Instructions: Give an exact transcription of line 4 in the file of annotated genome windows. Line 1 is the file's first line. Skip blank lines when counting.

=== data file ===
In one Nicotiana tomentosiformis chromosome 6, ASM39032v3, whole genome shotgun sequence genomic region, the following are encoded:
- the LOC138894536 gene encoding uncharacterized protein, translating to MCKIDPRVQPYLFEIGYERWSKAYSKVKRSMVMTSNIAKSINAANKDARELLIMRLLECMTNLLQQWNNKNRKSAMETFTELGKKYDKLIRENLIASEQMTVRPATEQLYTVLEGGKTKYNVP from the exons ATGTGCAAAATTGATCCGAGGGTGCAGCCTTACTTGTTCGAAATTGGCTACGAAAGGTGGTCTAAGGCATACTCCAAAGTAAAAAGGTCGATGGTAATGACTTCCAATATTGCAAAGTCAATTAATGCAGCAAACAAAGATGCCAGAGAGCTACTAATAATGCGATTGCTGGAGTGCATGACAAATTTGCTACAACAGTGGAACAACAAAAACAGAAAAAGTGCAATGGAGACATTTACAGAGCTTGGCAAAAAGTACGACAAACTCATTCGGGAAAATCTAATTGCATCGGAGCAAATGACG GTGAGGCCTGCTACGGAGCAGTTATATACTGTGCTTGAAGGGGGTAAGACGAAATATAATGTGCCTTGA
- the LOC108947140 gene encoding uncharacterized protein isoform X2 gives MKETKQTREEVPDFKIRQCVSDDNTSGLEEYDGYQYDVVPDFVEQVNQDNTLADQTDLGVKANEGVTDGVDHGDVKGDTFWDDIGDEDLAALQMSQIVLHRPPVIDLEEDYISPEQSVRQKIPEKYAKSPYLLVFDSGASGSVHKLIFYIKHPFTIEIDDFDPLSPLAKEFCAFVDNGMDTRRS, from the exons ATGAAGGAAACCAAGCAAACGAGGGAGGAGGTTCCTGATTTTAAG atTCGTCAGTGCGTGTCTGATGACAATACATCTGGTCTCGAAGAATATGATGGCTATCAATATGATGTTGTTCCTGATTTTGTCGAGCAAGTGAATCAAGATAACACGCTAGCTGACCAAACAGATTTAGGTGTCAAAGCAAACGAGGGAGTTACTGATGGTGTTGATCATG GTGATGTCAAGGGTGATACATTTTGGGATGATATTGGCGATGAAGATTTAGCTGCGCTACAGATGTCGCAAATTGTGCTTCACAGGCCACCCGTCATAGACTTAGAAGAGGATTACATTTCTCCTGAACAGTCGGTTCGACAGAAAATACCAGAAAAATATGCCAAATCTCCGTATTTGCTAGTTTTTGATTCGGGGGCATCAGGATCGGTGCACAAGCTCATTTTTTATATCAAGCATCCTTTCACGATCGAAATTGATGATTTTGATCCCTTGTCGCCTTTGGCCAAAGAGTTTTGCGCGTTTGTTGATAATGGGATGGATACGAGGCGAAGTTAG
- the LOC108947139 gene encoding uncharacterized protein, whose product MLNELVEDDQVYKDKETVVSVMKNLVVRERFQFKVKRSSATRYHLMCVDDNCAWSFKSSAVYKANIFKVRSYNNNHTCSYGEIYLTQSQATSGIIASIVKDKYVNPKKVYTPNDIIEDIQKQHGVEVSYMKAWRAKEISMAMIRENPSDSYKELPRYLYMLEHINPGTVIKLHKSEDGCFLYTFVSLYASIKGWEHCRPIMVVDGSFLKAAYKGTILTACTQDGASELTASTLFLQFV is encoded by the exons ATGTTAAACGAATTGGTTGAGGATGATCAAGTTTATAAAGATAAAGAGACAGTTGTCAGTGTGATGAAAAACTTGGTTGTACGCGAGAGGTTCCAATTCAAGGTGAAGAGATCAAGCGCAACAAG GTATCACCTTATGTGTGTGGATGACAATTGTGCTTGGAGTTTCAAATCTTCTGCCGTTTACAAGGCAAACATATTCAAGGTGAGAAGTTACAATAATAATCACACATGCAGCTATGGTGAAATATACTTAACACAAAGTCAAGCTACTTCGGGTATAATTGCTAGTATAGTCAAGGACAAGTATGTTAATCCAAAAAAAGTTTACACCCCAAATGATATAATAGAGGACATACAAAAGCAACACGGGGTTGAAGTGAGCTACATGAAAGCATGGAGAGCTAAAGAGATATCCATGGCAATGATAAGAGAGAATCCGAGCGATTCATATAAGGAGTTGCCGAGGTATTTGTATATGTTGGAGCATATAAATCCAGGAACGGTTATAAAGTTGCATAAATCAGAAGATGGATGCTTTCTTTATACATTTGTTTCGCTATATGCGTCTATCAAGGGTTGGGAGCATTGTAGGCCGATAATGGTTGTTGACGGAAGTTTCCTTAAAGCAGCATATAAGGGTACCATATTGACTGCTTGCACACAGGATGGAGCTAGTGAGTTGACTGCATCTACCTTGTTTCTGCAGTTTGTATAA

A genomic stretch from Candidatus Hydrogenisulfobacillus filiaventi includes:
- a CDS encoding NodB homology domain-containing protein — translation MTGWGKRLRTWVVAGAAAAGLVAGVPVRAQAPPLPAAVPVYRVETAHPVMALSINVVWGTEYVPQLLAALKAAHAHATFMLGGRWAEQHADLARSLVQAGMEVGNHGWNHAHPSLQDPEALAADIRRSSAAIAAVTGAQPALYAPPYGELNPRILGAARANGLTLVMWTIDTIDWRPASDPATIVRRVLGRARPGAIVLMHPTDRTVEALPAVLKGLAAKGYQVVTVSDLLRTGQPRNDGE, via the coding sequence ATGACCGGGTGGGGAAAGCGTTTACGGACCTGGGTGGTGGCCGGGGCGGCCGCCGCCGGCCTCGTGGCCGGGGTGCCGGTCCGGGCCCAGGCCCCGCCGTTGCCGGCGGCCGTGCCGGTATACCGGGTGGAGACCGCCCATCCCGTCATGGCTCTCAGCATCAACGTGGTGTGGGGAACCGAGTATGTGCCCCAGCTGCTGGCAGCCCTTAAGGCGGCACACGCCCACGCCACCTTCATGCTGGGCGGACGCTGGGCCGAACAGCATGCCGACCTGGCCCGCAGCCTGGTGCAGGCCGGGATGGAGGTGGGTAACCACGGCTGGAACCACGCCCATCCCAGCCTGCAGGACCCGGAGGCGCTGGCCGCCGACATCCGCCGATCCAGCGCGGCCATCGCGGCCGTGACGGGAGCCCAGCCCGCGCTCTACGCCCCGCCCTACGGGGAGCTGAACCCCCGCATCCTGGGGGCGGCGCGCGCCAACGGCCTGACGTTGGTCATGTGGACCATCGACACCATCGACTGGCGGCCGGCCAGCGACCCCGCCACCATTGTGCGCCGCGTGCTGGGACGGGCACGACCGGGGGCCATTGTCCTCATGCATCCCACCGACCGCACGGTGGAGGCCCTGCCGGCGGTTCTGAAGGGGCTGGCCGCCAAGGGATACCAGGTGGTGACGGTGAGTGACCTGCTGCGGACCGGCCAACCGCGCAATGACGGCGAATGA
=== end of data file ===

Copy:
- the LOC108947139 gene encoding uncharacterized protein, whose product MLNELVEDDQVYKDKETVVSVMKNLVVRERFQFKVKRSSATRYHLMCVDDNCAWSFKSSAVYKANIFKVRSYNNNHTCSYGEIYLTQSQATSGIIASIVKDKYVNPKKVYTPNDIIEDIQKQHGVEVSYMKAWRAKEISMAMIRENPSDSYKELPRYLYMLEHINPGTVIKLHKSEDGCFLYTFVSLYASIKGWEHCRPIMVVDGSFLKAAYKGTILTACTQDGASELTASTLFLQFV is encoded by the exons ATGTTAAACGAATTGGTTGAGGATGATCAAGTTTATAAAGATAAAGAGACAGTTGTCAGTGTGATGAAAAACTTGGTTGTACGCGAGAGGTTCCAATTCAAGGTGAAGAGATCAAGCGCAACAAG GTATCACCTTATGTGTGTGGATGACAATTGTGCTTGGAGTTTCAAATCTTCTGCCGTTTACAAGGCAAACATATTCAAGGTGAGAAGTTACAATAATAATCACACATGCAGCTATGGTGAAATATACTTAACACAAAGTCAAGCTACTTCGGGTATAATTGCTAGTATAGTCAAGGACAAGTATGTTAATCCAAAAAAAGTTTACACCCCAAATGATATAATAGAGGACATACAAAAGCAACACGGGGTTGAAGTGAGCTACATGAAAGCATGGAGAGCTAAAGAGATATCCATGGCAATGATAAGAGAGAATCCGAGCGATTCATATAAGGAGTTGCCGAGGTATTTGTATATGTTGGAGCATATAAATCCAGGAACGGTTATAAAGTTGCATAAATCAGAAGATGGATGCTTTCTTTATACATTTGTTTCGCTATATGCGTCTATCAAGGGTTGGGAGCATTGTAGGCCGATAATGGTTGTTGACGGAAGTTTCCTTAAAGCAGCATATAAGGGTACCATATTGACTGCTTGCACACAGGATGGAGCTAGTGAGTTGACTGCATCTACCTTGTTTCTGCAGTTTGTATAA